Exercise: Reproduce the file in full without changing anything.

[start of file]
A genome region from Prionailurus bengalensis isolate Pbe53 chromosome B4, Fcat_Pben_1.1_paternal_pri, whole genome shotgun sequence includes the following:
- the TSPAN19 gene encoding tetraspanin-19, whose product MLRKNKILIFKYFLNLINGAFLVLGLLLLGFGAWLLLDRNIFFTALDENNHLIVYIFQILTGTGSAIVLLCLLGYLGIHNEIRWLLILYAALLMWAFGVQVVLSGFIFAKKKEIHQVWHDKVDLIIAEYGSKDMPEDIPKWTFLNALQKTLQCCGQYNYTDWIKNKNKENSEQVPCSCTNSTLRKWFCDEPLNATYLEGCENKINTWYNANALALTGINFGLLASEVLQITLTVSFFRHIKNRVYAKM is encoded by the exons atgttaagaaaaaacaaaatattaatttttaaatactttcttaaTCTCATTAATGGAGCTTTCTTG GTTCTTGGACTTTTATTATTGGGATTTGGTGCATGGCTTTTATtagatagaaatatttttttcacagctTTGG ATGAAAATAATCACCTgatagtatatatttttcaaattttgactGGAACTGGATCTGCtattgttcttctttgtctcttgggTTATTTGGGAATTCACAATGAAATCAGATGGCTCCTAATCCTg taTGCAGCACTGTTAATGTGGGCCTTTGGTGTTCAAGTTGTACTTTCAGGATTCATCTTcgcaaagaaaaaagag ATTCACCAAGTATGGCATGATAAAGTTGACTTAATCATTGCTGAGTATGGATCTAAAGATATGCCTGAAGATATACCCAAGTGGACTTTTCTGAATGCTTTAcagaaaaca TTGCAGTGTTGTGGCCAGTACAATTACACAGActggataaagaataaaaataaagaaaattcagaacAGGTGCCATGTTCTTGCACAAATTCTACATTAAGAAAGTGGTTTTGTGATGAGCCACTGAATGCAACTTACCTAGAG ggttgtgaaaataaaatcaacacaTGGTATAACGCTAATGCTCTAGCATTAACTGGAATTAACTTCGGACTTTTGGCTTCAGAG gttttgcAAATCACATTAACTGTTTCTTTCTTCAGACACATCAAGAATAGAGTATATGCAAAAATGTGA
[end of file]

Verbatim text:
A genome region from Prionailurus bengalensis isolate Pbe53 chromosome B4, Fcat_Pben_1.1_paternal_pri, whole genome shotgun sequence includes the following:
- the TSPAN19 gene encoding tetraspanin-19, whose product MLRKNKILIFKYFLNLINGAFLVLGLLLLGFGAWLLLDRNIFFTALDENNHLIVYIFQILTGTGSAIVLLCLLGYLGIHNEIRWLLILYAALLMWAFGVQVVLSGFIFAKKKEIHQVWHDKVDLIIAEYGSKDMPEDIPKWTFLNALQKTLQCCGQYNYTDWIKNKNKENSEQVPCSCTNSTLRKWFCDEPLNATYLEGCENKINTWYNANALALTGINFGLLASEVLQITLTVSFFRHIKNRVYAKM is encoded by the exons atgttaagaaaaaacaaaatattaatttttaaatactttcttaaTCTCATTAATGGAGCTTTCTTG GTTCTTGGACTTTTATTATTGGGATTTGGTGCATGGCTTTTATtagatagaaatatttttttcacagctTTGG ATGAAAATAATCACCTgatagtatatatttttcaaattttgactGGAACTGGATCTGCtattgttcttctttgtctcttgggTTATTTGGGAATTCACAATGAAATCAGATGGCTCCTAATCCTg taTGCAGCACTGTTAATGTGGGCCTTTGGTGTTCAAGTTGTACTTTCAGGATTCATCTTcgcaaagaaaaaagag ATTCACCAAGTATGGCATGATAAAGTTGACTTAATCATTGCTGAGTATGGATCTAAAGATATGCCTGAAGATATACCCAAGTGGACTTTTCTGAATGCTTTAcagaaaaca TTGCAGTGTTGTGGCCAGTACAATTACACAGActggataaagaataaaaataaagaaaattcagaacAGGTGCCATGTTCTTGCACAAATTCTACATTAAGAAAGTGGTTTTGTGATGAGCCACTGAATGCAACTTACCTAGAG ggttgtgaaaataaaatcaacacaTGGTATAACGCTAATGCTCTAGCATTAACTGGAATTAACTTCGGACTTTTGGCTTCAGAG gttttgcAAATCACATTAACTGTTTCTTTCTTCAGACACATCAAGAATAGAGTATATGCAAAAATGTGA